They also drew attention to the fact that they are under direct control and supervision of the central government’s laws and rules, and hence cannot be against the policies of the government, as the petitioners allege. At present, investments in tobacco are not prohibited in Indian law, either for public sector companies or for private companies. Public sector companies, like LIC, are allowed to invest in the secondary market. Indian laws such as Cigarettes and Other Tobacco Products Act (COTPA) only regulate the production, sale, distribution and consumption of tobacco. However, this PIL is asking for the court to direct the government formulate a policy on investments in tobacco companies.
Petitioners find public sector investment in tobacco unethical
There is an “inherent, undeniable and irreconcilable contradiction between the nature and object of life insurance companies and the tobacco industry,” say the petitioners. However in India, some of the biggest investments over time have been made by public sector insurance companies, an irony that has driven the petitioners to push for this limited aim in their petition, to get these five companies to divest their 32% holding in ITC, besides their investments in other tobacco companies.
They argue that the government’s investments in tobacco make its own expenditure on anti-tobacco activities and health services for tobacco diseases futile. They also argue that the government’s shareholding in tobacco companies make the companies immune to any policy disincentive.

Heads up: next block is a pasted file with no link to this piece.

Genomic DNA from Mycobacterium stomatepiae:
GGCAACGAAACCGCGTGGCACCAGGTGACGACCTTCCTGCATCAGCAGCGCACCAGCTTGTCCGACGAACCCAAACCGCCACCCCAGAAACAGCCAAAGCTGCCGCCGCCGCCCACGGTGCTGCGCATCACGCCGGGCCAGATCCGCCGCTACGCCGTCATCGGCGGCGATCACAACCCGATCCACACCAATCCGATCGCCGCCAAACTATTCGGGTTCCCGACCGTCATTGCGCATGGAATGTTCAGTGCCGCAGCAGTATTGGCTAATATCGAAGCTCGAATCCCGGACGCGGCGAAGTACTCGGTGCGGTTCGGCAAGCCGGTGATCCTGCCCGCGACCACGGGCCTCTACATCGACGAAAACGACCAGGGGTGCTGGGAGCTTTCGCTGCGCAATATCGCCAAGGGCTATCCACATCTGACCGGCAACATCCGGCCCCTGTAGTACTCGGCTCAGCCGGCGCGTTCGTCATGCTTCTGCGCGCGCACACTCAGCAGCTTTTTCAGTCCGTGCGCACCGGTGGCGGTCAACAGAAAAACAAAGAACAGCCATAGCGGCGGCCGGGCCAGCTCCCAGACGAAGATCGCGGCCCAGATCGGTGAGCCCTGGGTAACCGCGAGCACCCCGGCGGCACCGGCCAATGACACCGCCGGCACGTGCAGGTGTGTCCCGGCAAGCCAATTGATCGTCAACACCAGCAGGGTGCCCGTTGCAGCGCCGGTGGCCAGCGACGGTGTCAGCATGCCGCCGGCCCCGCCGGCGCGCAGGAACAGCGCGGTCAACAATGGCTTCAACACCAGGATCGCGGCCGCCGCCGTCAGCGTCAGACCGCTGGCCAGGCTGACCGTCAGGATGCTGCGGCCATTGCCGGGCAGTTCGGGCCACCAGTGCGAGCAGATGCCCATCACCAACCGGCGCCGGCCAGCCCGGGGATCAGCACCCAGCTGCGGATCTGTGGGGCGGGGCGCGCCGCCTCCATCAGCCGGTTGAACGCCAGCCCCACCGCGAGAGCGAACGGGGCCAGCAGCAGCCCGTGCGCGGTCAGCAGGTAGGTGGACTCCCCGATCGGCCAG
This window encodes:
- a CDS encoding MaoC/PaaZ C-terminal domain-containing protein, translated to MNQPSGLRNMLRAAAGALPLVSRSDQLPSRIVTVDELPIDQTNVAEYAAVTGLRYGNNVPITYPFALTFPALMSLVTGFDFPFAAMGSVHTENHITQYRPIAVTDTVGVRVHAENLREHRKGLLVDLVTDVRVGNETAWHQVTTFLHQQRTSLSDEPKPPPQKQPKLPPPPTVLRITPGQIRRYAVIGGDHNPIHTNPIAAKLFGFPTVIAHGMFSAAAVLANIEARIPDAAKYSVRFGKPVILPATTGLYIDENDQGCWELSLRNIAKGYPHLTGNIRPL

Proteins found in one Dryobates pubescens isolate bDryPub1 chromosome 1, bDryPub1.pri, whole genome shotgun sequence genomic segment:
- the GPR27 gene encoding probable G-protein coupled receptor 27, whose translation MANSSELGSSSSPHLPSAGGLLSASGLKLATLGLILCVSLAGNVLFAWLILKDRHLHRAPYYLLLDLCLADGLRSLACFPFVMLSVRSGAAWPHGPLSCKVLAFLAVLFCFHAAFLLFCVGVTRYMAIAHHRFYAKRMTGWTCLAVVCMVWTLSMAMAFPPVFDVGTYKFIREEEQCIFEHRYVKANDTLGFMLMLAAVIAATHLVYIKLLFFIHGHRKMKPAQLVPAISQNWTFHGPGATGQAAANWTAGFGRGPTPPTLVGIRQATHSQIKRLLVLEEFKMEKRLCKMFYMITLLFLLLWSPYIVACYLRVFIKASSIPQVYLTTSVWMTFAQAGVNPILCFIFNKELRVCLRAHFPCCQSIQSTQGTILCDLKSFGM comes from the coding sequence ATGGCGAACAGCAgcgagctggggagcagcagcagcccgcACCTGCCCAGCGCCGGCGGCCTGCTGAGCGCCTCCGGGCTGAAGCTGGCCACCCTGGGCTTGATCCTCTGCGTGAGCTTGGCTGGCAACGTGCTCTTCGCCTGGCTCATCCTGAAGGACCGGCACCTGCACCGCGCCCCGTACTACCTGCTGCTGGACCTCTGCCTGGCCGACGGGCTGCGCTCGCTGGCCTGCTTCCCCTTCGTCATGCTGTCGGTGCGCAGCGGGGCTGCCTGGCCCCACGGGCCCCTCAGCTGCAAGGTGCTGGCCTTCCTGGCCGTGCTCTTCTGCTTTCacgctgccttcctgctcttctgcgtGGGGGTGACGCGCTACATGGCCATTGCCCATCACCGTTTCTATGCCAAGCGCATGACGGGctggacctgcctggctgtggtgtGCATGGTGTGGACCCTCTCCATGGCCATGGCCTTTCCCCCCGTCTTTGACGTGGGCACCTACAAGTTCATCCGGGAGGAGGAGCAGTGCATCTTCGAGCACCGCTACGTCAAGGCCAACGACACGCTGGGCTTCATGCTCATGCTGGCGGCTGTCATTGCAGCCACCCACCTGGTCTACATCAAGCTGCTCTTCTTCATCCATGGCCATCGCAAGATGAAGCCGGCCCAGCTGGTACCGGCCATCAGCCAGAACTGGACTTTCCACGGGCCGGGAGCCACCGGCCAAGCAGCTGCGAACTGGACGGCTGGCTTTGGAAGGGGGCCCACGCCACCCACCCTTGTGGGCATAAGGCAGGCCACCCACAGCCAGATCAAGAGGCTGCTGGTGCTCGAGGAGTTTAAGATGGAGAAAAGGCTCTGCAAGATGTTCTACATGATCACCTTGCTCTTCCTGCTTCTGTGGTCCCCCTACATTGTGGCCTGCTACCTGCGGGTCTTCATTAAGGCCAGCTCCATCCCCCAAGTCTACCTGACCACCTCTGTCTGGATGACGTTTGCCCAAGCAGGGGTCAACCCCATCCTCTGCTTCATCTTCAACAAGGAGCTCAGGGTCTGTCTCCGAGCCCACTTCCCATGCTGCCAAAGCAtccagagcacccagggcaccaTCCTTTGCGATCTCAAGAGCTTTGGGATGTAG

The petitioners say this behavior by government entities, violates Article 21 of the Indian Constitution, which guarantees the right to life, as well as Article 47, which directs states to take steps to prohibit the use of intoxicants and to improve health. The government has been taking steps in this direction, for example, through the National Tobacco Control Program (NTCP) and the Framework Convention on Tobacco Control (FCTC).
India is state party to the World Health Organization’s FCTC. The petitioners say that public sector investment in tobacco serves to “de-horse the spirit and intent of the FCTC.”
Article 5.3 of the FCTC says: “In setting and implementing their public health policies with respect to tobacco control, Parties shall act to protect these policies from commercial and other vested interests of the tobacco industry in accordance with national law.”
Article 7.2 of the FCTC says: “Parties that do not have a State-owned tobacco industry should not invest in the tobacco industry and related ventures. Parties with a State-owned tobacco industry should ensure that any investment in the tobacco industry does not prevent them from fully implementing the WHO Framework Convention on Tobacco Control.”
A 2014 study commissioned by the government on tobacco, titled Economic Burden of Tobacco Related Diseases in India, said the estimated economic costs attributable to diseases from tobacco use in India in 2011 was 1.16% of the GDP. This was 12% more than the combined health expenditures of the state and central government in that year.
There are seven petitioners in this case. The main petitioner is Sumitra Hooda Pednekar, widow of Maharashtra’s former home and labour minister, Satish Pednekar. Satish Pednekar died of throat cancer due to his tobacco addiction. The others include Dr Pankaj Chaturvedi who is a cancer surgeon at Tata Memorial Hospital, R. Venkataramanan who is the managing trustee of Tata Trusts, Ashish Deshmukh who is a MLA in Maharashtra and Dr Prakash C. Gupta, who is the director of Healis-Sekhsaria Institute of Public Health.